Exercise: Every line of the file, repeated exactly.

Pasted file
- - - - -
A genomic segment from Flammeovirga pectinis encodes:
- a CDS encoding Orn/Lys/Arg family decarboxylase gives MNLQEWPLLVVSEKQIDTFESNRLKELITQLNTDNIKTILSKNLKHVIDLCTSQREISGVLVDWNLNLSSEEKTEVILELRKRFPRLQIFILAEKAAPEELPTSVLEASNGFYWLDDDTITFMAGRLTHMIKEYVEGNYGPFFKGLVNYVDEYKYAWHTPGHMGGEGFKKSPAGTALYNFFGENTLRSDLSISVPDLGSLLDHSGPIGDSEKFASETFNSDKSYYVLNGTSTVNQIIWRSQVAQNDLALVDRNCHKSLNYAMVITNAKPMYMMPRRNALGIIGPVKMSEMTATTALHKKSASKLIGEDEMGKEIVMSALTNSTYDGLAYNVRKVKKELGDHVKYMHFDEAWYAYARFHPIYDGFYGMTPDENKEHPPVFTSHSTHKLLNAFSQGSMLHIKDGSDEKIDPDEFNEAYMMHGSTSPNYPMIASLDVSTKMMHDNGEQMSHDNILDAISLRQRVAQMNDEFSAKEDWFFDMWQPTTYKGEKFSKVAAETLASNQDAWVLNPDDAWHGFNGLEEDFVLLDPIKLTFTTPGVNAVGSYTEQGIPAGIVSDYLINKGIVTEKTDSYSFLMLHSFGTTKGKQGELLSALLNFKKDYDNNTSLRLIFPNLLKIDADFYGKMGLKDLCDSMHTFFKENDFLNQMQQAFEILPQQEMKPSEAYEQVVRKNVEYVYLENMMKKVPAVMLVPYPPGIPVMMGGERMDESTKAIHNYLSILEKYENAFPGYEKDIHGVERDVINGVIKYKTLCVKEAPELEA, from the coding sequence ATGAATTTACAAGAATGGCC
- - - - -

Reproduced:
A genomic segment from Flammeovirga pectinis encodes:
- a CDS encoding Orn/Lys/Arg family decarboxylase gives MNLQEWPLLVVSEKQIDTFESNRLKELITQLNTDNIKTILSKNLKHVIDLCTSQREISGVLVDWNLNLSSEEKTEVILELRKRFPRLQIFILAEKAAPEELPTSVLEASNGFYWLDDDTITFMAGRLTHMIKEYVEGNYGPFFKGLVNYVDEYKYAWHTPGHMGGEGFKKSPAGTALYNFFGENTLRSDLSISVPDLGSLLDHSGPIGDSEKFASETFNSDKSYYVLNGTSTVNQIIWRSQVAQNDLALVDRNCHKSLNYAMVITNAKPMYMMPRRNALGIIGPVKMSEMTATTALHKKSASKLIGEDEMGKEIVMSALTNSTYDGLAYNVRKVKKELGDHVKYMHFDEAWYAYARFHPIYDGFYGMTPDENKEHPPVFTSHSTHKLLNAFSQGSMLHIKDGSDEKIDPDEFNEAYMMHGSTSPNYPMIASLDVSTKMMHDNGEQMSHDNILDAISLRQRVAQMNDEFSAKEDWFFDMWQPTTYKGEKFSKVAAETLASNQDAWVLNPDDAWHGFNGLEEDFVLLDPIKLTFTTPGVNAVGSYTEQGIPAGIVSDYLINKGIVTEKTDSYSFLMLHSFGTTKGKQGELLSALLNFKKDYDNNTSLRLIFPNLLKIDADFYGKMGLKDLCDSMHTFFKENDFLNQMQQAFEILPQQEMKPSEAYEQVVRKNVEYVYLENMMKKVPAVMLVPYPPGIPVMMGGERMDESTKAIHNYLSILEKYENAFPGYEKDIHGVERDVINGVIKYKTLCVKEAPELEA, from the coding sequence ATGAATTTACAAGAATGGCC